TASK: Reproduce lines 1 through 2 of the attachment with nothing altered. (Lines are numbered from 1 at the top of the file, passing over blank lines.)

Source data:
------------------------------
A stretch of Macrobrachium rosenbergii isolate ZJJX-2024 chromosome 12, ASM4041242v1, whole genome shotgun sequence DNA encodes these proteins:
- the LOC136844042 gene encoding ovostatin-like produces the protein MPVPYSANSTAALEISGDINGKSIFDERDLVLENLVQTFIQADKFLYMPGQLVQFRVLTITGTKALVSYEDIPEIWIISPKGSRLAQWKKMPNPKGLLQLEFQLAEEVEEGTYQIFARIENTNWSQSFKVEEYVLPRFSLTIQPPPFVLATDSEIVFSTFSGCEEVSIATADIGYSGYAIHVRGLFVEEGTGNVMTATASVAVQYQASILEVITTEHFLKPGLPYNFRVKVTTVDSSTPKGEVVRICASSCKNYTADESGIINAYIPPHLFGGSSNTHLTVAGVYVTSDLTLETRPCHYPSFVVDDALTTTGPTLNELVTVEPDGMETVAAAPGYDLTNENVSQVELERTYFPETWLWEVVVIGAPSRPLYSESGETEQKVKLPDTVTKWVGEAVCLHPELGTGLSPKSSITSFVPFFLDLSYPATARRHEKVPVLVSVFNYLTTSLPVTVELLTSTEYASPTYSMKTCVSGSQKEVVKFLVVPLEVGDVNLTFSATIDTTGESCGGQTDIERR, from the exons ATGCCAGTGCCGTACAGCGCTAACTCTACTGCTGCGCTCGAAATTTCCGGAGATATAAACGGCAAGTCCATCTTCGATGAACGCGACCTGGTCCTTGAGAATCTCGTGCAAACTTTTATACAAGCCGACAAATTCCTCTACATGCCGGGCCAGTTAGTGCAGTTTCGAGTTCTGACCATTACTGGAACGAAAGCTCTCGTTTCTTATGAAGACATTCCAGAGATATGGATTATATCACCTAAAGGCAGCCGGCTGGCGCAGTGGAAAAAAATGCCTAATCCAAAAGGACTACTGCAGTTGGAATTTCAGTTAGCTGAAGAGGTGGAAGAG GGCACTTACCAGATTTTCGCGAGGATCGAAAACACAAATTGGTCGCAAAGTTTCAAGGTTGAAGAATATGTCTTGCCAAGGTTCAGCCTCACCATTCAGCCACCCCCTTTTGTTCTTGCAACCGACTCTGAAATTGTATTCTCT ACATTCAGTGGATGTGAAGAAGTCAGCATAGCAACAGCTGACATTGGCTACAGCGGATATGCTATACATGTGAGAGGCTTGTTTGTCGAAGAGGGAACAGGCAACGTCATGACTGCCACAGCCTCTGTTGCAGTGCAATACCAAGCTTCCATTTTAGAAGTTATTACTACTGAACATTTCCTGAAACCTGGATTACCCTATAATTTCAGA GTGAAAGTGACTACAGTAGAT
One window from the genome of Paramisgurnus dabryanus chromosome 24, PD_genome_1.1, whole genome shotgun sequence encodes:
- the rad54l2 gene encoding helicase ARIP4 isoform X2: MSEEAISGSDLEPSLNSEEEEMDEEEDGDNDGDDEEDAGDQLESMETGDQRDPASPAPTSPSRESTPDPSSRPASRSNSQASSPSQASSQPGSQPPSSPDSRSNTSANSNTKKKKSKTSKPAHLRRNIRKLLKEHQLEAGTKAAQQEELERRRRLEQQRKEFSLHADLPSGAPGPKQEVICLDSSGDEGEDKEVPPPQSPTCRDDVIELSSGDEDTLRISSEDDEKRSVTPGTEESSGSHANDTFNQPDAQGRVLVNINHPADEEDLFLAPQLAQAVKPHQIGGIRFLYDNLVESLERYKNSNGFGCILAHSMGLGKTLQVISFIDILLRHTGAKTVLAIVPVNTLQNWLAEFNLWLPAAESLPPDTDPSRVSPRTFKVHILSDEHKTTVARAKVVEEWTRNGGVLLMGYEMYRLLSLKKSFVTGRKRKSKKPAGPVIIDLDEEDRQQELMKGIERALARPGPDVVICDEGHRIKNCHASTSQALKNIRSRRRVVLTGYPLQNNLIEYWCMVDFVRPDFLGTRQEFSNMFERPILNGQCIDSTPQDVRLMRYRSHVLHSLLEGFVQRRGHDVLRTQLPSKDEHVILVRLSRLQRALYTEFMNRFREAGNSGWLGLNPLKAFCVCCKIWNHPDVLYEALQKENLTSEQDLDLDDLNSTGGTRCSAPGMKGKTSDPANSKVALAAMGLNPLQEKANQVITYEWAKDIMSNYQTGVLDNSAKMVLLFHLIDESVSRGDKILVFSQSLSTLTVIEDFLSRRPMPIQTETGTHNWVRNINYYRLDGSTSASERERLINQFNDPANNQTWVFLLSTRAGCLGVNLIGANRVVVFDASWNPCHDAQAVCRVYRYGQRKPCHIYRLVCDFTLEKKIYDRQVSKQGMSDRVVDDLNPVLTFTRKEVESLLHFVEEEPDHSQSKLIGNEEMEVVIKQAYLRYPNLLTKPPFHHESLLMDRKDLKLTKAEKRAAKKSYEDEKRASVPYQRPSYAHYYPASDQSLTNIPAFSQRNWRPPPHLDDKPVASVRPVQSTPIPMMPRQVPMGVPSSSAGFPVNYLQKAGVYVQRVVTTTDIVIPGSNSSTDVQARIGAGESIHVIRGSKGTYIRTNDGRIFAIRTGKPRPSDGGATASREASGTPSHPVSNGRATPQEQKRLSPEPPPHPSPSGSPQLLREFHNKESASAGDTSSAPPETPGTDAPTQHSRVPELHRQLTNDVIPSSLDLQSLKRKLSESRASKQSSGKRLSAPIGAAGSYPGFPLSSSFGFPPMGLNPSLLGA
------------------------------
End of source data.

A stretch of Macrobrachium rosenbergii isolate ZJJX-2024 chromosome 12, ASM4041242v1, whole genome shotgun sequence DNA encodes these proteins:
- the LOC136844042 gene encoding ovostatin-like produces the protein MPVPYSANSTAALEISGDINGKSIFDERDLVLENLVQTFIQADKFLYMPGQLVQFRVLTITGTKALVSYEDIPEIWIISPKGSRLAQWKKMPNPKGLLQLEFQLAEEVEEGTYQIFARIENTNWSQSFKVEEYVLPRFSLTIQPPPFVLATDSEIVFSTFSGCEEVSIATADIGYSGYAIHVRGLFVEEGTGNVMTATASVAVQYQASILEVITTEHFLKPGLPYNFRVKVTTVDSSTPKGEVVRICASSCKNYTADESGIINAYIPPHLFGGSSNTHLTVAGVYVTSDLTLETRPCHYPSFVVDDALTTTGPTLNELVTVEPDGMETVAAAPGYDLTNENVSQVELERTYFPETWLWEVVVIGAPSRPLYSESGETEQKVKLPDTVTKWVGEAVCLHPELGTGLSPKSSITSFVPFFLDLSYPATARRHEKVPVLVSVFNYLTTSLPVTVELLTSTEYASPTYSMKTCVSGSQKEVVKFLVVPLEVGDVNLTFSATIDTTGESCGGQTDIERR, from the exons ATGCCAGTGCCGTACAGCGCTAACTCTACTGCTGCGCTCGAAATTTCCGGAGATATAAACGGCAAGTCCATCTTCGATGAACGCGACCTGGTCCTTGAGAATCTCGTGCAAACTTTTATACAAGCCGACAAATTCCTCTACATGCCGGGCCAGTTAGTGCAGTTTCGAGTTCTGACCATTACTGGAACGAAAGCTCTCGTTTCTTATGAAGACATTCCAGAGATATGGATTATATCACCTAAAGGCAGCCGGCTGGCGCAGTGGAAAAAAATGCCTAATCCAAAAGGACTACTGCAGTTGGAATTTCAGTTAGCTGAAGAGGTGGAAGAG GGCACTTACCAGATTTTCGCGAGGATCGAAAACACAAATTGGTCGCAAAGTTTCAAGGTTGAAGAATATGTCTTGCCAAGGTTCAGCCTCACCATTCAGCCACCCCCTTTTGTTCTTGCAACCGACTCTGAAATTGTATTCTCT ACATTCAGTGGATGTGAAGAAGTCAGCATAGCAACAGCTGACATTGGCTACAGCGGATATGCTATACATGTGAGAGGCTTGTTTGTCGAAGAGGGAACAGGCAACGTCATGACTGCCACAGCCTCTGTTGCAGTGCAATACCAAGCTTCCATTTTAGAAGTTATTACTACTGAACATTTCCTGAAACCTGGATTACCCTATAATTTCAGA GTGAAAGTGACTACAGTAGAT